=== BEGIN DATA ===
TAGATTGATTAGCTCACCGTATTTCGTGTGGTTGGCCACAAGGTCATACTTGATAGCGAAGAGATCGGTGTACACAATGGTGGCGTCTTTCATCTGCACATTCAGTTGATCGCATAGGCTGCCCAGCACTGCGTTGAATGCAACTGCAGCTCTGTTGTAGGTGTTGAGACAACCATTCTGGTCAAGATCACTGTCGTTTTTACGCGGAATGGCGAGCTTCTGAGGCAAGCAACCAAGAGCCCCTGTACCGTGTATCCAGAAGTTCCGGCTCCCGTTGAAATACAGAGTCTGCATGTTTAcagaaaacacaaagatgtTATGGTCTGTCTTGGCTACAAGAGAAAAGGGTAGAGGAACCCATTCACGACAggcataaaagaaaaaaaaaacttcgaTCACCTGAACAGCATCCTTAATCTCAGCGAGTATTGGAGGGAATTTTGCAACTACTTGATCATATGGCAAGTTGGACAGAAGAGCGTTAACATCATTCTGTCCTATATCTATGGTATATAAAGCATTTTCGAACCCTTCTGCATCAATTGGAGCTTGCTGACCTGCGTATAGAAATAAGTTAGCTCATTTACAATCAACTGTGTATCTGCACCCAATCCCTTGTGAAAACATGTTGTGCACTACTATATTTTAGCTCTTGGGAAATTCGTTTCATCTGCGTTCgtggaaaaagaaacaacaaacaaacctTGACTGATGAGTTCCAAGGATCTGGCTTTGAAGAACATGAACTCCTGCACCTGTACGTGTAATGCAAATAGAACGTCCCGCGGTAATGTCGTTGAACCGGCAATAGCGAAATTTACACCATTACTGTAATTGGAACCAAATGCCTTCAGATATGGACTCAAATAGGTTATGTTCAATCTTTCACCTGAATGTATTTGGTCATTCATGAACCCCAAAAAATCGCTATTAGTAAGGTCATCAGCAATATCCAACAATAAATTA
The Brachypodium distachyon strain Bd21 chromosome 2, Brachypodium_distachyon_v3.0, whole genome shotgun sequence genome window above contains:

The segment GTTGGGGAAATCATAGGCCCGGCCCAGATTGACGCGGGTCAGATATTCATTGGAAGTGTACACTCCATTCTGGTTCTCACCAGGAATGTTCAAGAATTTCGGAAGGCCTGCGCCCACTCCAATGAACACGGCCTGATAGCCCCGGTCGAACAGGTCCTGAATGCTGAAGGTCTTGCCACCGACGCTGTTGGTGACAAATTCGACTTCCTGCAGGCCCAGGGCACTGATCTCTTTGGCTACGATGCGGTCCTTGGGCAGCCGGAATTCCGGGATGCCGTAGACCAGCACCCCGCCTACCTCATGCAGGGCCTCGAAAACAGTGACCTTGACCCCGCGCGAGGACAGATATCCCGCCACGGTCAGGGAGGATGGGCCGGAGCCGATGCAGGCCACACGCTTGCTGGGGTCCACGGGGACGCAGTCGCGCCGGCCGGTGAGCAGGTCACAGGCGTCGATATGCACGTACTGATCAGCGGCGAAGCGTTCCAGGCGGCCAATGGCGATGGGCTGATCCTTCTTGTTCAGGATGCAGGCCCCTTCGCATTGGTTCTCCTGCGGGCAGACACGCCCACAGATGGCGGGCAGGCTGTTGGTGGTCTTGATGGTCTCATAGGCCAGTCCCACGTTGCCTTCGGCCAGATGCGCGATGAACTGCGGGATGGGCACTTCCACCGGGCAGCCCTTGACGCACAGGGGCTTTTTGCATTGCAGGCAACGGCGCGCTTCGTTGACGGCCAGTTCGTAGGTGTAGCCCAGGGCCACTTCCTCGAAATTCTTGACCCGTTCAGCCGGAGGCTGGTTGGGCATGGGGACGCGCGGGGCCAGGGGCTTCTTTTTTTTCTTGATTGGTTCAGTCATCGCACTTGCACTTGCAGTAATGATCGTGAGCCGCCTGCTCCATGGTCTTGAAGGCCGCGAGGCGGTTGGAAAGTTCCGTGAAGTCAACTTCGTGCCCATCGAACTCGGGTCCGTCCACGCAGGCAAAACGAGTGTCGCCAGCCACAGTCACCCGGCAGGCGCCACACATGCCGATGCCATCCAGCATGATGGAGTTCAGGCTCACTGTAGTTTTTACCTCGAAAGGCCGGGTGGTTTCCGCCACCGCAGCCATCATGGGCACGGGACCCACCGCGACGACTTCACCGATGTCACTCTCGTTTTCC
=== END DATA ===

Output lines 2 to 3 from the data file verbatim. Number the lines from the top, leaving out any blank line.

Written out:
The Brachypodium distachyon strain Bd21 chromosome 2, Brachypodium_distachyon_v3.0, whole genome shotgun sequence genome window above contains:

The segment GTTGGGGAAATCATAGGCCCGGCCCAGATTGACGCGGGTCAGATATTCATTGGAAGTGTACACTCCATTCTGGTTCTCACCAGGAATGTTCAAGAATTTCGGAAGGCCTGCGCCCACTCCAATGAACACGGCCTGATAGCCCCGGTCGAACAGGTCCTGAATGCTGAAGGTCTTGCCACCGACGCTGTTGGTGACAAATTCGACTTCCTGCAGGCCCAGGGCACTGATCTCTTTGGCTACGATGCGGTCCTTGGGCAGCCGGAATTCCGGGATGCCGTAGACCAGCACCCCGCCTACCTCATGCAGGGCCTCGAAAACAGTGACCTTGACCCCGCGCGAGGACAGATATCCCGCCACGGTCAGGGAGGATGGGCCGGAGCCGATGCAGGCCACACGCTTGCTGGGGTCCACGGGGACGCAGTCGCGCCGGCCGGTGAGCAGGTCACAGGCGTCGATATGCACGTACTGATCAGCGGCGAAGCGTTCCAGGCGGCCAATGGCGATGGGCTGATCCTTCTTGTTCAGGATGCAGGCCCCTTCGCATTGGTTCTCCTGCGGGCAGACACGCCCACAGATGGCGGGCAGGCTGTTGGTGGTCTTGATGGTCTCATAGGCCAGTCCCACGTTGCCTTCGGCCAGATGCGCGATGAACTGCGGGATGGGCACTTCCACCGGGCAGCCCTTGACGCACAGGGGCTTTTTGCATTGCAGGCAACGGCGCGCTTCGTTGACGGCCAGTTCGTAGGTGTAGCCCAGGGCCACTTCCTCGAAATTCTTGACCCGTTCAGCCGGAGGCTGGTTGGGCATGGGGACGCGCGGGGCCAGGGGCTTCTTTTTTTTCTTGATTGGTTCAGTCATCGCACTTGCACTTGCAGTAATGATCGTGAGCCGCCTGCTCCATGGTCTTGAAGGCCGCGAGGCGGTTGGAAAGTTCCGTGAAGTCAACTTCGTGCCCATCGAACTCGGGTCCGTCCACGCAGGCAAAACGAGTGTCGCCAGCCACAGTCACCCGGCAGGCGCCACACATGCCGATGCCATCCAGCATGATGGAGTTCAGGCTCACTGTAGTTTTTACCTCGAAAGGCCGGGTGGTTTCCGCCACCGCAGCCATCATGGGCACGGGACCCACCGCGACGACTTCACCGATGTCACTCTCGTTTTCC